A hard-working group in the background away from the spotlight is crucial to the success of any tournament. Clichéd though it may be, that is certainly the case at the FIFA U-17 Women's World Cup Costa Rica 2014.
Every tournament is supported with the willing support of a veritable army of volunteers assisting all aspects of the competition including accreditation, media operations, medical services and transportation to name just a few. For many, it is a unique opportunity to see behind the curtain of a major event and into a world removed from the usual supporter.
One volunteer with a unique perspective, however, is Monica Vargas. While many volunteers are students or workers taking time out from their normal employment, Vargas is herself of a veteran of her own World Cup experience. The 23-year-old represented Costa Rica at the 2010 FIFA U-20 Women’s World Cup in Germany, but now finds herself on the other side of the white line.
“This has been a rewarding experience and so enjoyable to be collaborating with so many international and local people,” Vargas told FIFA.com amid a hive of activity in the volunteers' enclosure ahead of the semi-finals in Liberia. “It has been a unique experience, and I never thought I would see such an important women’s tournament in Costa Rica. I love every part of it.”
Central midfielder Vargas played two matches for Las Ticas at Germany 2010, and now plies her trade for UCEM Alajuela in the Costa Rican national league. “I have had mixed emotions because I know what it is like to be on the other side of the white line,” she said. “So when I see the girls in the tunnel, there is a little tug at the heart.”
At Costa Rica 2014 Vargas has been co-ordinating the ball kids and the flag bearers who present the teams' colours during the pre-match ceremonies. And suffice to say, she is as proud of her group as they are of her as their mentor. “We have some great players among my group, and I think one day they can be in their own World Cup. I am proud of my group and they can go far in life and also maybe football.”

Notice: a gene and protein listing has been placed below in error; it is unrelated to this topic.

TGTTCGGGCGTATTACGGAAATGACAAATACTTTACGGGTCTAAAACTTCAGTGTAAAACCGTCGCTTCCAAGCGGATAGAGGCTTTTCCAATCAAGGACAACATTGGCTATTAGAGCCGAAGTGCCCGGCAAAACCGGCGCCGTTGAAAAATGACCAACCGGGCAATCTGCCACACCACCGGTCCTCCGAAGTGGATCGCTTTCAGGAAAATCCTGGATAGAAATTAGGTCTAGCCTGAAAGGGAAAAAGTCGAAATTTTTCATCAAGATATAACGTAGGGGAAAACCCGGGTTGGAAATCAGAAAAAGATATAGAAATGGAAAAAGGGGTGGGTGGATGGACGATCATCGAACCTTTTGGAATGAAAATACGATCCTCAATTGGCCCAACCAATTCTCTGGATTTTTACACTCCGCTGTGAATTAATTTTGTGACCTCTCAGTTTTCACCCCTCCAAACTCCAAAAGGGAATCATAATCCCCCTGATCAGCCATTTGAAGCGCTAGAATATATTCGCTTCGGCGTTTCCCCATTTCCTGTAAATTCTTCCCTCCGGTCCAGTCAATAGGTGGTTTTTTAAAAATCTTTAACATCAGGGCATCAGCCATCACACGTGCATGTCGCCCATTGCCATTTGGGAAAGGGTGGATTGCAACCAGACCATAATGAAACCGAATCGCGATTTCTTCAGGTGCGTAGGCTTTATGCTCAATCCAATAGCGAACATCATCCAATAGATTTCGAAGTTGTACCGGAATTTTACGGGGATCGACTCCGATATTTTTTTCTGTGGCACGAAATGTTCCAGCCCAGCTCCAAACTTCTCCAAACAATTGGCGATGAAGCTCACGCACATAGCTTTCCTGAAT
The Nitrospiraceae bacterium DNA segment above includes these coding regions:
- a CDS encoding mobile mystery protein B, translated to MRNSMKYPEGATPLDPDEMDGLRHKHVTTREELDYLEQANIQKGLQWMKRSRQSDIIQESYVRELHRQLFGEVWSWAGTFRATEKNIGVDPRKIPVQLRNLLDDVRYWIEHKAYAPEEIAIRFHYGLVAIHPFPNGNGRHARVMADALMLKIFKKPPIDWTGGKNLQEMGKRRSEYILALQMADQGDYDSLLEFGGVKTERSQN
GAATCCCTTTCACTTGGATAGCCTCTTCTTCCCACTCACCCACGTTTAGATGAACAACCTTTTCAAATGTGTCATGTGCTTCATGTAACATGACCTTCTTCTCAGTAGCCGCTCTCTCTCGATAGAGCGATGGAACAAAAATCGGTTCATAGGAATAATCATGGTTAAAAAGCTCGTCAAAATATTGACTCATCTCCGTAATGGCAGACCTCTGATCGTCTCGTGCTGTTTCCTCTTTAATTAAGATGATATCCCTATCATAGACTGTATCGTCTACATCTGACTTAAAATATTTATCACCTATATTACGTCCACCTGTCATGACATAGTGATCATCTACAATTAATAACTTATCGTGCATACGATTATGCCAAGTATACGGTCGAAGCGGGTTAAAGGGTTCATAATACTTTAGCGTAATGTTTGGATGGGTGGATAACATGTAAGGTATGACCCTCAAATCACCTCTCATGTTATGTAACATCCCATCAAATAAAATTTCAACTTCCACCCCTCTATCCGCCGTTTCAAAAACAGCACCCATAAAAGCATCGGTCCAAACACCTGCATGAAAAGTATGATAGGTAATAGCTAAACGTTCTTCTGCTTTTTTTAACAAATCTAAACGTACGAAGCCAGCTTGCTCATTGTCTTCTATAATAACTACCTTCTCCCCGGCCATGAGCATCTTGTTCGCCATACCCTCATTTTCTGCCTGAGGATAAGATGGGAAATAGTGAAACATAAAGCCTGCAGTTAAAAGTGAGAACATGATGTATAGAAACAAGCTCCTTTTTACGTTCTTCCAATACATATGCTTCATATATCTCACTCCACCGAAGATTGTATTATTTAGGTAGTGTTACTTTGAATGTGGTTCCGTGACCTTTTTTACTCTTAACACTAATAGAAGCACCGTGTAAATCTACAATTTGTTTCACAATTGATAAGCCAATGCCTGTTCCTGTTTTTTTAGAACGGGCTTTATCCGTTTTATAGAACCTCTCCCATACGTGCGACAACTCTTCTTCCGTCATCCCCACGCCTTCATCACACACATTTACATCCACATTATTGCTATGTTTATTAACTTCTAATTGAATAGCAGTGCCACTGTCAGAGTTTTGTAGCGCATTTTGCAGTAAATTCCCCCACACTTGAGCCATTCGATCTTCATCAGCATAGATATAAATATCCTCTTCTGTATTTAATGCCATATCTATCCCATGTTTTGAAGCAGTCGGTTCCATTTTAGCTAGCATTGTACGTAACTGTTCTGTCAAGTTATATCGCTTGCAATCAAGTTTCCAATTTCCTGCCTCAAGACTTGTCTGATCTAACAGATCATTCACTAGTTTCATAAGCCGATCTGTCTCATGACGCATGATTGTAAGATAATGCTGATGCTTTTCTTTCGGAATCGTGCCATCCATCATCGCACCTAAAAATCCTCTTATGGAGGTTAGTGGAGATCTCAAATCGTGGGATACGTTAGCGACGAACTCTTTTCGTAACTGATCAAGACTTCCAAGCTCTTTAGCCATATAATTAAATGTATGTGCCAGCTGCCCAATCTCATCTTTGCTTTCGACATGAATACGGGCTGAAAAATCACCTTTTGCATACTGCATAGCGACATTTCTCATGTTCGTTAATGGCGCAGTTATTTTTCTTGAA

Welcoming the world
The first FIFA tournament held in Costa Rica has of course been a unique event for the nation for whom pura vida (pure life) is a renowned catchphrase. The volunteers have been rewarded for their efforts with a smooth and efficient event off the field, and it is hard to imagine any visitor departing Costa Rica without an immensely positive impression.
Volunteers not only have the opportunity to be exposed to numerous visitors from all corners of the globe, they often are provided with an invaluable opportunity to work in their preferred profession. “This has been the best experience of my career so far in terms of journalism,” said Nicole Chaves a university journalism student working at Tibas, the storied home of Deportivo Saprissa and, until recently, the national team.
“We were all able to meet people from many different cultures, and from all over the world. I even had to look on the internet just to see where some people came from! The World Cup has been special for Costa Rica so I feel lucky to be able to live it in this way.”